The "Duke of Athens," as Walter VI was known to the Italians who experienced his ill-fated signoria in Florence, was, in fact, descended from French nobility. His mother, Giovanna de Chatillon, was the daughter of a constable to King Philip IV; his father, Walter V, held the titles of Count of Brienne and Lecce, and Duke of Athens. Walter's father fought unsuccessfully to defend his claim to Athens after its occupation by Catalan mercenaries in 1311. Despite a life-long dedication to this cause, Walter VI was never able to reclaim his Dukedom.
Walter VI of Brienne engaged in a strategic marriage to Margaret, the niece of Naples' King Robert, in 1321. At this time, Florence requested King Robert's support in protecting Guelph interests in Italy, and elected his son, Charles of Calabria, as signore of Florence for a ten-year period (1326-36). Walter VI's almost-princely position in the Angevin court soon won him an appointment as Vicar for Charles of Calabria, an office which he only exercised for a few months in 1326.
Walter VI spent the years following his brief appointment in Florence futilely attempting to recover Athens from the Catalans. However, he returned to Italy in 1342 when the Florentine ruling class of wealthy merchants called upon him to rule the city. Since 1339, Florence had been in the grip of a severe economic crisis brought about by immense English debts to Florentine banking houses, and by astronomical public debts incurred in trying to obtain the nearby city of Lucca from its Veronese lord, Mastino della Scala. The Florentine nobility looked to foreign powers to solve the city's seemingly impossible financial problems, and found an ally in Walter of Brienne. Although the ruling class invited Walter to rule for a limited time, the lower classes, who were fed up with the ineptitude of Walter's predecessors, unexpectedly proclaimed him signore for life.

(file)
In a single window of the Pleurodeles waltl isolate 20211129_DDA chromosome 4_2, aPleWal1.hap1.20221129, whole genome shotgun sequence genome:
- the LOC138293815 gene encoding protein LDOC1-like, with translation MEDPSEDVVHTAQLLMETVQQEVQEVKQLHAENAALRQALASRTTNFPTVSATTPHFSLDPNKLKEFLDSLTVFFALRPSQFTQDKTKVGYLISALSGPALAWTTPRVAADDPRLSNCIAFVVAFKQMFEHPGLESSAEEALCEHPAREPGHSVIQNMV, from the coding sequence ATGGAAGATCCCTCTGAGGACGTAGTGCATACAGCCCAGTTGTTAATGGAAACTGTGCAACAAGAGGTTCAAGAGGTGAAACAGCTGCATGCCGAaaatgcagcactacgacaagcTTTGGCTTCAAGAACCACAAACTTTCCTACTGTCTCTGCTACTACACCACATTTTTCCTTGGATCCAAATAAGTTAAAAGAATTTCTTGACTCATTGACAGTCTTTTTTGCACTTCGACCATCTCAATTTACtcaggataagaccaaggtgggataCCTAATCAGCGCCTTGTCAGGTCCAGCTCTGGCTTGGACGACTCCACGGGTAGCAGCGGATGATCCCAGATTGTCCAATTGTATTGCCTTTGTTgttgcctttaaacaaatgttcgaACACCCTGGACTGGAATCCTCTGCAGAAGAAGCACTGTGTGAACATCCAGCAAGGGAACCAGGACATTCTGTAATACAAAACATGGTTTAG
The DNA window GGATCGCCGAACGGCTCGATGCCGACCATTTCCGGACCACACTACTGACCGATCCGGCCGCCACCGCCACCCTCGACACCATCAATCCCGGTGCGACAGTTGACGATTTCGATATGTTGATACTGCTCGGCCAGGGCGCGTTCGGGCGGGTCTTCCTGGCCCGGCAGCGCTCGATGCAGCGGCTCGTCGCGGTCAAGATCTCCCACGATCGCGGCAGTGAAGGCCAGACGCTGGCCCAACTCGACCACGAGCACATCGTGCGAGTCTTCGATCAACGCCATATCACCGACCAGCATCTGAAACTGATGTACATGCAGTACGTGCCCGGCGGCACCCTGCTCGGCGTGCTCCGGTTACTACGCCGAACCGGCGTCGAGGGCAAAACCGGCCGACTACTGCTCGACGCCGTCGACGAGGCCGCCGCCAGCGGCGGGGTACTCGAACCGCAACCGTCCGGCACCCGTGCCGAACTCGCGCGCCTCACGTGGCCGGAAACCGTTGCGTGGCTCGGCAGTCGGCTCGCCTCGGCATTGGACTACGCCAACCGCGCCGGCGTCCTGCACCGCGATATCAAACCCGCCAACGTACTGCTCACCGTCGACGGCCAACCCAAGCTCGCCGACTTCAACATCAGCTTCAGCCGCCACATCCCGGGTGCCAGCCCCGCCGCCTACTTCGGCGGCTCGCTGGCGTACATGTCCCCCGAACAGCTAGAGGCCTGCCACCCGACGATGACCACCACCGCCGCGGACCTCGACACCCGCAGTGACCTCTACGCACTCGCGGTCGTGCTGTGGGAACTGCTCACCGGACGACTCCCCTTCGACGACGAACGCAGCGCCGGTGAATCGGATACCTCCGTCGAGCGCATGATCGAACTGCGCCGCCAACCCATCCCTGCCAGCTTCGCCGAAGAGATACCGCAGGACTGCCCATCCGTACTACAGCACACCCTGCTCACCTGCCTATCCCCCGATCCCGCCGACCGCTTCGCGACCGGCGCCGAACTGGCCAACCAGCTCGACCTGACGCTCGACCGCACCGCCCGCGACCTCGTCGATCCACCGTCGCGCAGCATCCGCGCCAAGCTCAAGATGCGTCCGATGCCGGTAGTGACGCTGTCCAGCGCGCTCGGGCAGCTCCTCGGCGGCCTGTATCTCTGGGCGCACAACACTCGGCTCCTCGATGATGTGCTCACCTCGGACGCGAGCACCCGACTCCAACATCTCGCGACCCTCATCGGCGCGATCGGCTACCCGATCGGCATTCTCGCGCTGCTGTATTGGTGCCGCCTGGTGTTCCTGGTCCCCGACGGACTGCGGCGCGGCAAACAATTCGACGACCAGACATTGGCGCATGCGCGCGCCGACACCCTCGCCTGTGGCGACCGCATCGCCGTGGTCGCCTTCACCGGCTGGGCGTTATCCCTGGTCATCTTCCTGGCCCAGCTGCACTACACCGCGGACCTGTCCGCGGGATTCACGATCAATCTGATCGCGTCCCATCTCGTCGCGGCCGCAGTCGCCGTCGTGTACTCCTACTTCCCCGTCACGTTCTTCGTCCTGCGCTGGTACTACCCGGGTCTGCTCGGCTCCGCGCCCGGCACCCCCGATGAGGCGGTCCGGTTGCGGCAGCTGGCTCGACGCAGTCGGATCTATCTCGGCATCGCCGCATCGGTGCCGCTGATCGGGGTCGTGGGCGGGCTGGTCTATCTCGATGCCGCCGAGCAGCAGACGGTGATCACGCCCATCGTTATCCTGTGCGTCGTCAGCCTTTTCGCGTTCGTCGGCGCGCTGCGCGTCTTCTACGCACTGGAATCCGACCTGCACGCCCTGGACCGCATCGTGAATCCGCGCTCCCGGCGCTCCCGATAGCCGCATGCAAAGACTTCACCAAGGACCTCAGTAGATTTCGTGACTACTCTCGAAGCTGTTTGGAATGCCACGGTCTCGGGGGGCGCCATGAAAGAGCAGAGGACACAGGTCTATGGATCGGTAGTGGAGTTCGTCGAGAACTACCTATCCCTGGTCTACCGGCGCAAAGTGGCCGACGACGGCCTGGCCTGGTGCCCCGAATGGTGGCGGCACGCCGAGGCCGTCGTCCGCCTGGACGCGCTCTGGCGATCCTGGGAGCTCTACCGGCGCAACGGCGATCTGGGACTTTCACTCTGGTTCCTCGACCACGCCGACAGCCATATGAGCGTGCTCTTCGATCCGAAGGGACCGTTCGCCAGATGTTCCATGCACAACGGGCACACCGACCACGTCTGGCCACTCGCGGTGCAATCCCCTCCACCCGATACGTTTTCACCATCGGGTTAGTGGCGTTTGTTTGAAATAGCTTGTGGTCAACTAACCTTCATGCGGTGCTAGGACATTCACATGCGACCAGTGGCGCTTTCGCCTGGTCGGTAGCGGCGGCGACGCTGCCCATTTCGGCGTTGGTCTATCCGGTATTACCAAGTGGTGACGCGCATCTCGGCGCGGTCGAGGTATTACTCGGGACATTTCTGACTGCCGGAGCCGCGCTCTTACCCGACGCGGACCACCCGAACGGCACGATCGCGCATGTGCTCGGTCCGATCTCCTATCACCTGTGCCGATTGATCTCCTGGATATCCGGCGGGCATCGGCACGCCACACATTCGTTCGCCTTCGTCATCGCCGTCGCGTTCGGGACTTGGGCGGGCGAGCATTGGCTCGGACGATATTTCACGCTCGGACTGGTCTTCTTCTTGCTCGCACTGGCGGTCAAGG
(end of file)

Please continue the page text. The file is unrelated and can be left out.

Walter VI ruled despotically, ignoring or directly opposing the interests of the very same merchant class which had brought him to power. The "Duke of Athens" imposed harsh economic correctives on the Florentines, including the flat tax estimo, and prestanze, postponements of the city's repayment of loans forced from the wealthier citizens. These measures both angered the Florentines, and did help alleviate the crisis that had been stewing for years. After only ten months, Walter of Brienne's signoria was cut short by conspiracy. Walter VI was not only forced to resign from office, but barely escaped Florence with his life.
The "Duke of Athens" who appears in the seventh tale of Day Two of the Decameron as one of the nine lovers of the Sultan of Babylon's daughter, while not historically accurate, is probably a sarcastic allusion to Walter VI - his brief, but unforgettable dictatorship in Florence occurred less than ten years before the writing of the Decameron.
(R.P./N.S.) Adapted from Ingeborg, Walter. s.v. Brienne, Gualtieri di. vol. 14. Dizionario biografico degli italiani, Roma: Istituto della Enciclopedia italiana, 1960. pp. 237-251; Schevill, Ferdinand. The History of Florence from the Founding of the City through the Renaissance, New York: Harcourt Brace, 1936. pp. 217-225.